Engaging with God’s Word in times of exhaustion, stress and distress

“I just can’t read my Bible”. In times of stress, it’s a common refrain. We may know that God’s Word is fuel, nourishment, balm to our weary hearts but opening the pages and reading the verses can seem an elusive skill. Sermons go in one ear and out the other, podcast prose is no more than water off a duck’s back and personal quiet times become a mere staring at the page, with mind in neutral, or, let’s be honest, sometimes are completely absent from our lives.

So, when the pressure is on, how can we keep feeding on God’s Word in ways that feel manageable? Here are a few tips:

1. Keep it bite-sized. There is great merit is reading 4 chapters a day but, when that’s impossible, 4 words is better than none. A single verse of a Psalm can bring light to the soul: “the Lord is my rock” (Ps 18:2); “Rescue me” (Ps 43:1); “Let everything that has breath praise the Lord” (Ps 150:6). Reminders of truth, spurs to relationship, words to fuel prayer are all found in the verses of the Bible’s songs.

2. Read with your ears. In our 21st century, technologically driven world there are plenty of ways to listen to God’s Word rather than read. We can close our eyes, or stand at the sink, and let his words flow. Across the centuries, there have been periods when it’s been entirely normal for believers to receive God’s Word aurally, recapturing that in these difficult days can help us continue to engage.

3. Let your friends feed you. God is building us into a community. We’re not designed to do life alone. Asking friends to send us nuggets of truth can be a wonderful way to connect. A message on our phone, a voicemail recording of a favourite passage or a 2-minute personalised summary of the main point of the sermon last week, can give us fuel for the journey. Plus a reminder of how much people care. Of course, a short conversation about a passage may galvanise the most muddly of minds – it doesn’t need to be a full Bible study, just a few shared thoughts of mutual encouragement in the middle of the day (even when surrounded by lively kids, exhausted co-workers or the crashing silence of a lockdown solo home).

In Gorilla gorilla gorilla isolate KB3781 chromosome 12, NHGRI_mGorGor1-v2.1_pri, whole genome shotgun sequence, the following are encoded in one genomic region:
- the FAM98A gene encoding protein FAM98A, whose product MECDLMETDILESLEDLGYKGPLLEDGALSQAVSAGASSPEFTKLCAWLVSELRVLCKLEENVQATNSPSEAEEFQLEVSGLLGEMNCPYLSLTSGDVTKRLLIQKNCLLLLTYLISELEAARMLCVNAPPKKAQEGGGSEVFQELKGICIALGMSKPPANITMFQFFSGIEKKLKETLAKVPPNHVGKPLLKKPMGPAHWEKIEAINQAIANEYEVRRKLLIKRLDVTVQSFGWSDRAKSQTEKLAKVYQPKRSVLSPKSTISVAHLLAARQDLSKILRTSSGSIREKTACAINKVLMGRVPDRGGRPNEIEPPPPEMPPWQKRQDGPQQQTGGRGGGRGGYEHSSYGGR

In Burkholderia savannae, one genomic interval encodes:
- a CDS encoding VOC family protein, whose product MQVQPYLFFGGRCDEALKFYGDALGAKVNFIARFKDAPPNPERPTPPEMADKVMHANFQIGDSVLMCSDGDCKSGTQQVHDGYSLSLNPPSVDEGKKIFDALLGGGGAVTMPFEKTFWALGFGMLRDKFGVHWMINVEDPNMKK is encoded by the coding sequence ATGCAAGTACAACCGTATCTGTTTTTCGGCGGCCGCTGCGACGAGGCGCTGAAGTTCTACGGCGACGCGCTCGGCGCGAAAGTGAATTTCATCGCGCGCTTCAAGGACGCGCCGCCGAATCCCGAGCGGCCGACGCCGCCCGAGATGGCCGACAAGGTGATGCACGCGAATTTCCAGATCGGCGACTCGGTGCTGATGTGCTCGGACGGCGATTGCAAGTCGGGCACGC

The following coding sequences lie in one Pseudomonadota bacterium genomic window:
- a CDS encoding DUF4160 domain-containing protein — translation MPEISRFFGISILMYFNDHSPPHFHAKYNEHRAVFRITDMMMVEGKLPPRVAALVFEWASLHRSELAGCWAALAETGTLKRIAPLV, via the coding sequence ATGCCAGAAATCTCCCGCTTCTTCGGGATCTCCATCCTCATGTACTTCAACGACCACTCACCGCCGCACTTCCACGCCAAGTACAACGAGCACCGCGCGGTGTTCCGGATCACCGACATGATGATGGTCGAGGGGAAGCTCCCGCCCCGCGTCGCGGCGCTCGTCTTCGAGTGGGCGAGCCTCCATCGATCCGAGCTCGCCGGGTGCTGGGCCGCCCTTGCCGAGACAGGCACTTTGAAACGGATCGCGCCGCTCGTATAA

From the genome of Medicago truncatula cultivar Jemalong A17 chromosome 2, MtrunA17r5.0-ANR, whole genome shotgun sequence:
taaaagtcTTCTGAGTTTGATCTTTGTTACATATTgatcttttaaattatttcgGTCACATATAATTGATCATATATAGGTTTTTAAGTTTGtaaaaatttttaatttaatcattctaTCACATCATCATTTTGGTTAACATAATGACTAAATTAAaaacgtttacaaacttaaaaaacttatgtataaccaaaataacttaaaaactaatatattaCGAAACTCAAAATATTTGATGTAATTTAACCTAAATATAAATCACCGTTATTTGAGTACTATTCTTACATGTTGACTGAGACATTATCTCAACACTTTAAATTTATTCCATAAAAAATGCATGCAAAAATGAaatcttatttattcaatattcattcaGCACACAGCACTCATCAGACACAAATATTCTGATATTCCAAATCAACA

4. Add a tune. There are many songs that quote the Word of God. There are songs – especially children’s songs – that help us learn memory verses (and you don’t need be a kid or have kids to enjoy them day by day!) Letting those songs rise to the top of our playlists can be a wonderful way of promoting engagement with God’s word – listen, muse, listen again to the beauty of God’s message to you. Ideal for the drive home from essential work or the weekly food shop.

5. Meditate while taking exercise. It’s a skill that is practised rarely in our fast-paced world but picking one verse to mull over a period of time can be a good way to dig deep into some of Jesus’ words. And doing it while exercising gently can help the brain to engage. How about, “Come to me, all you who are weary and burdened, and I will give you rest” (Matthew 11:28) – ponder who is calling – what do these words show us about his nature?; ponder who is being called – what does this verse show us about what it is like to be human?; ponder the offer – what difference does life with Christ make?; and ponder the application – what can I do in response?

6. Memorise. It may be a single, short verse but having it at the forefront of your mind can be a genuine help. Stick a post-it note on the toilet door – even the busiest of us manage to get there a few times a day(!) – and remind yourself of truth and love.

And all the while recall that the Spirit is holding you fast. A period of struggling to engage with the word isn’t going to cause him to love you less. And, hopefully, it won’t be too long before you’re able to feast on his goodness in the words of Scripture once again.